Joe Biden condemns Trump tax policy, touts working class in Iowa City stop

Democratic presidential-nomination hopeful Joe Biden made his first official 2020 campaign stop in Iowa City on Wednesday, where he railed against President Trump’s tax policies and rhetoric he deemed racist.


Katina Zentz

Former Vice President and 2020 Presidential Democratic candidate Joe Biden speaks at Big Grove Brewery on Wednesday, May 1, 2019.

Julia Shanahan, Politics Reporter

Former Vice President Joe Biden condemned President Trump’s tax policies and rallied for working-class families at Big Grove Brewery in Iowa City on Wednesday.

Biden called America’s working class the backbone of the country. He said he would revise Trump’s Tax Cuts and Jobs Act if he were to be elected. He said the package, signed in December 2017, favored wealthy people and increased the national debt.

“We should be rewarding work, not wealth,” Biden said in Iowa City, echoing his rally for working-class families at his Tuesday stop in Cedar Rapids.

Biden said a president who serves eight years in the White House could fundamentally change the structure of the country. He pointed to the neo-Nazi demonstration that happened in Charlottesville, Virginia in 2017 and criticized how Trump handled that situation.

“We are in a battle for the soul of the nation, and we have to defeat Donald Trump in 2020,” Biden said in Iowa City. “The stakes are too high.”

Biden said his measure of economic success is based on growing the middle class and giving families financial “breathing room.” Additionally, he emphasized the importance of affordable higher education.

“No one should have to work 40 hours a week and still live in poverty,” Biden said, saying he wants to raise the minimum wage to $15 per hour. Iowa’s minimum wage lines up with the national minimum wage at $7.25 per hour.

Iowa’s unemployment rate is 2.4 percent — one of the lowest in the country. The number of working Iowans reached 1.65 million in November 2018, which is the highest number of working Iowans in state history, according to the Iowa Workforce Development.

The median household income in Iowa is $58,570, which is lower than the national median income of $60,336, according to Data USA.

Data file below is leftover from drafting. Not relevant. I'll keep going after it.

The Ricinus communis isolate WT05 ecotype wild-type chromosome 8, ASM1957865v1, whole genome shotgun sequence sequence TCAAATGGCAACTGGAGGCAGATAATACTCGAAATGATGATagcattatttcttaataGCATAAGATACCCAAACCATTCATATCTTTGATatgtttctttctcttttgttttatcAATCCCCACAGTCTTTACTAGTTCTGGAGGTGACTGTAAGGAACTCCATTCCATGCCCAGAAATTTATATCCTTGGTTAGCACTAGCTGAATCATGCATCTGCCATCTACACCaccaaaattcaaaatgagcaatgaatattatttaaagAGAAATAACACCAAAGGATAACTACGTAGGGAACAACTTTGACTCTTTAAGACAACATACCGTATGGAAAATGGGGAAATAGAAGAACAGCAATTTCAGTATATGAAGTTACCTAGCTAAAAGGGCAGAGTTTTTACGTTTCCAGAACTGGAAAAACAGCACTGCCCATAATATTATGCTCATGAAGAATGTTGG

North Liberty resident Chris Kromphardt attended the event at Big Grove Brewery because he said it’s important to hear what every candidate has to say with 20 Democrats now running in the field.

Kromphardt said he thinks Biden stands out because of name recognition, but with the #MeToo movement holding some people accountable for past actions, Kromphardt says he wants to hear Biden talk more about his past that has been under recent backlash.

Biden led the hearings on Anita Hill’s testimony about sexual harassment during the confirmation process of Supreme Court Justice Clarence Thompson in 1991 while he was the chairman of the Senate Judiciary Committee.

“I want to hear him talk more about [Anita Hill] because I don’t think that he recognizes the flashpoint [#MeToo] has been in society,” Kromphardt said.

Sixty-year Iowa City resident Diane Baker said Biden should address some of this controversy, but not dwell on it. She said she thinks Biden has one of the best track records as a politician compared with any other Democratic candidate.

Baker said she supports Biden as her candidate because he has more experience in politics than any other candidate currently in the field.

“I feel like if you’ve lived any life at all — in other words, if you’re over age 50 — you are going to have some kind of baggage,” Baker said.

Biden headed to Des Moines Wednesday after his Iowa City visit.

Polling in Iowa shows strong support for Biden despite a crowded Democratic field. In the Des Moines Register’s first 2020 presidential poll in March, Biden held the lead with 27 percent of responders choosing him as their first choice.

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